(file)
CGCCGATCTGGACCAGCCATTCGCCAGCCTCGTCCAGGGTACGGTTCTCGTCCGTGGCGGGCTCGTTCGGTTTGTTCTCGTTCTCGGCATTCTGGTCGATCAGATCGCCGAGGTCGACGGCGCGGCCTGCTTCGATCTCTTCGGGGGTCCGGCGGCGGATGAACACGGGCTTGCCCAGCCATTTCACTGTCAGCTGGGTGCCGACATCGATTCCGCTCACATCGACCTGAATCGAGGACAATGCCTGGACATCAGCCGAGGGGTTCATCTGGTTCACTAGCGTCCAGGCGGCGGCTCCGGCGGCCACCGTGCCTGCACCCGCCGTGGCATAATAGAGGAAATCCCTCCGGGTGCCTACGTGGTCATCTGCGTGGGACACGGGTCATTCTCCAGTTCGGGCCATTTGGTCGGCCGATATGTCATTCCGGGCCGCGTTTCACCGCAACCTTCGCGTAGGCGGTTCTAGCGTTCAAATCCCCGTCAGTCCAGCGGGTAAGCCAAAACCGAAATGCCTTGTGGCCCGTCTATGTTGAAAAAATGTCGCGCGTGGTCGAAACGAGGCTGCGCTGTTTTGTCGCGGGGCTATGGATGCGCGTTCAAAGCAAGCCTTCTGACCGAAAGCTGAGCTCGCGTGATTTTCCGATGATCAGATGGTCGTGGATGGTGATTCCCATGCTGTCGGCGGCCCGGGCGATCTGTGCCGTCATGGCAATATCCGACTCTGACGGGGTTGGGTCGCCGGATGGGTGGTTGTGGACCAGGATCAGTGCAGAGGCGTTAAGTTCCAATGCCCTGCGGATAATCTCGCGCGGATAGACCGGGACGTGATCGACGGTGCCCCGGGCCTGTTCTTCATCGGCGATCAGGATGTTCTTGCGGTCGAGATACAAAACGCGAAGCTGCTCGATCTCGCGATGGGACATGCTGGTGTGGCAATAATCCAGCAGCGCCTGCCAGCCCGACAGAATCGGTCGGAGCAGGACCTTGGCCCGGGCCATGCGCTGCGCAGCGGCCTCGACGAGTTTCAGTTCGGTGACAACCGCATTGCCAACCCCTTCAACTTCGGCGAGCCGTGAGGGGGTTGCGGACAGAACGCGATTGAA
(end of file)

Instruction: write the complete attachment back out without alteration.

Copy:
CGCCGATCTGGACCAGCCATTCGCCAGCCTCGTCCAGGGTACGGTTCTCGTCCGTGGCGGGCTCGTTCGGTTTGTTCTCGTTCTCGGCATTCTGGTCGATCAGATCGCCGAGGTCGACGGCGCGGCCTGCTTCGATCTCTTCGGGGGTCCGGCGGCGGATGAACACGGGCTTGCCCAGCCATTTCACTGTCAGCTGGGTGCCGACATCGATTCCGCTCACATCGACCTGAATCGAGGACAATGCCTGGACATCAGCCGAGGGGTTCATCTGGTTCACTAGCGTCCAGGCGGCGGCTCCGGCGGCCACCGTGCCTGCACCCGCCGTGGCATAATAGAGGAAATCCCTCCGGGTGCCTACGTGGTCATCTGCGTGGGACACGGGTCATTCTCCAGTTCGGGCCATTTGGTCGGCCGATATGTCATTCCGGGCCGCGTTTCACCGCAACCTTCGCGTAGGCGGTTCTAGCGTTCAAATCCCCGTCAGTCCAGCGGGTAAGCCAAAACCGAAATGCCTTGTGGCCCGTCTATGTTGAAAAAATGTCGCGCGTGGTCGAAACGAGGCTGCGCTGTTTTGTCGCGGGGCTATGGATGCGCGTTCAAAGCAAGCCTTCTGACCGAAAGCTGAGCTCGCGTGATTTTCCGATGATCAGATGGTCGTGGATGGTGATTCCCATGCTGTCGGCGGCCCGGGCGATCTGTGCCGTCATGGCAATATCCGACTCTGACGGGGTTGGGTCGCCGGATGGGTGGTTGTGGACCAGGATCAGTGCAGAGGCGTTAAGTTCCAATGCCCTGCGGATAATCTCGCGCGGATAGACCGGGACGTGATCGACGGTGCCCCGGGCCTGTTCTTCATCGGCGATCAGGATGTTCTTGCGGTCGAGATACAAAACGCGAAGCTGCTCGATCTCGCGATGGGACATGCTGGTGTGGCAATAATCCAGCAGCGCCTGCCAGCCCGACAGAATCGGTCGGAGCAGGACCTTGGCCCGGGCCATGCGCTGCGCAGCGGCCTCGACGAGTTTCAGTTCGGTGACAACCGCATTGCCAACCCCTTCAACTTCGGCGAGCCGTGAGGGGGTTGCGGACAGAACGCGATTGAA